• Image Credit: Murilee Martin
  • Image Credit: Murilee Martin
  • Image Credit: Murilee Martin
  • Image Credit: Murilee Martin
  • Image Credit: Murilee Martin
  • Image Credit: Murilee Martin
  • Image Credit: Murilee Martin
  • Image Credit: Murilee Martin
  • Image Credit: Murilee Martin
  • Image Credit: Murilee Martin
  • Image Credit: Murilee Martin
  • Image Credit: Murilee Martin
  • Image Credit: Murilee Martin
  • Image Credit: Murilee Martin
  • Image Credit: Murilee Martin
  • Image Credit: Murilee Martin
  • Image Credit: Murilee Martin
  • Image Credit: Murilee Martin
  • Image Credit: Murilee Martin
  • Image Credit: Murilee Martin
Mitsubishi and Chrysler go way back, with Dodge selling the Mitsubishi Colt Galant as the Dodge Colt starting in the 1971 model year. Plymouth-badged Colts came later; first, Plymouth sold Hillman Avengers badged as Plymouth Crickets. For the 1976 model year, the Plymouth Division got into the Mitsubishi-selling business, offering the Mitsubishi Lancer Celeste as the Plymouth Arrow. You won't find many Arrows in our current century, but this one showed up in a Phoenix self-service wrecking yard last week.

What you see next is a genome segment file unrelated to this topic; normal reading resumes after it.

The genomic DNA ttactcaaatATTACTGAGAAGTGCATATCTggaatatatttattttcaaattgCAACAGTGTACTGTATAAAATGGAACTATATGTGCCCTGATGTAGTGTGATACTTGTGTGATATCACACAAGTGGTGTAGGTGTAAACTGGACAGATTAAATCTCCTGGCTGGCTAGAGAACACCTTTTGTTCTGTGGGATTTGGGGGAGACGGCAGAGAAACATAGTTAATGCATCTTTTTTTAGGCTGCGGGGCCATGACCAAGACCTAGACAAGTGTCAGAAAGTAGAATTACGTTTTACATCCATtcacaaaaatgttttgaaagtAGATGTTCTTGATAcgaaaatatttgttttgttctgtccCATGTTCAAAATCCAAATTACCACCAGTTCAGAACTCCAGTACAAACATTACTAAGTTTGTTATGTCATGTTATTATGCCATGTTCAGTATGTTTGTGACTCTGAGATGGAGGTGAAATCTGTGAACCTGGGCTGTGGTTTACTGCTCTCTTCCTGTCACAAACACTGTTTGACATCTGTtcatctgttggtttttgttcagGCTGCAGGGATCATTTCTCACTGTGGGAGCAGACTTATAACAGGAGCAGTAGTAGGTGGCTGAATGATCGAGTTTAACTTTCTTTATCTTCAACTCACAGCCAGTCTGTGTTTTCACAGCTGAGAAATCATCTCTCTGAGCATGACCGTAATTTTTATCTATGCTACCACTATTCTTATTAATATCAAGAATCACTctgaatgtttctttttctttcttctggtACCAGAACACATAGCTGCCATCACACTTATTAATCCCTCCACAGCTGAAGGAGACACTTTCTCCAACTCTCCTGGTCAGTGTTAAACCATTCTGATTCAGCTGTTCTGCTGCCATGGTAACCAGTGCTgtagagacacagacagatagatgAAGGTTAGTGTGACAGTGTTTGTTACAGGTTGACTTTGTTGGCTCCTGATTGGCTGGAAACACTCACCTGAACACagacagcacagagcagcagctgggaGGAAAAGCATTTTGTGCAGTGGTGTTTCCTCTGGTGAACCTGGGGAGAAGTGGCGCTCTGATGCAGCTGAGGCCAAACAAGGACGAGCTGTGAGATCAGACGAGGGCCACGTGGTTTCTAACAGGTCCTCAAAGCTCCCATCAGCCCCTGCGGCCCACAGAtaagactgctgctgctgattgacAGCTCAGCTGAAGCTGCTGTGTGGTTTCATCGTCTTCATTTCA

Power came from the 2.0-liter version of the Astron four-cylinder engine, and it made 96 horsepower in the top-of-the-line Arrow 200 GT in 1976.



96 horsepower sounds miserable today, but that much power in a 2,290-pound American-market car in 1976 was quite a bit; the BMW 2002 that year had 96 hp as well, and it cost just a bit less than twice as much as the Arrow GT.



The Arrow GT had a center console, special steering wheel, and other GT-only goodies, all of which had been grabbed by junkyard shoppers before I got here.



Being an Arizona car, this Arrow doesn't have the terrifying rust problems that afflicted these cars in regions with humidity levels above about 10 percent. Still, it wasn't considered worth buying and restoring, at least not by the buyers at its final auction.


The Arrow was pitched as a sporty-looking econo-commuter back in the Malaise Era, using the Harry Nilsson song "Me and My Arrow" as its theme.


In the Arrow's homeland, the ads got a bit weirder.

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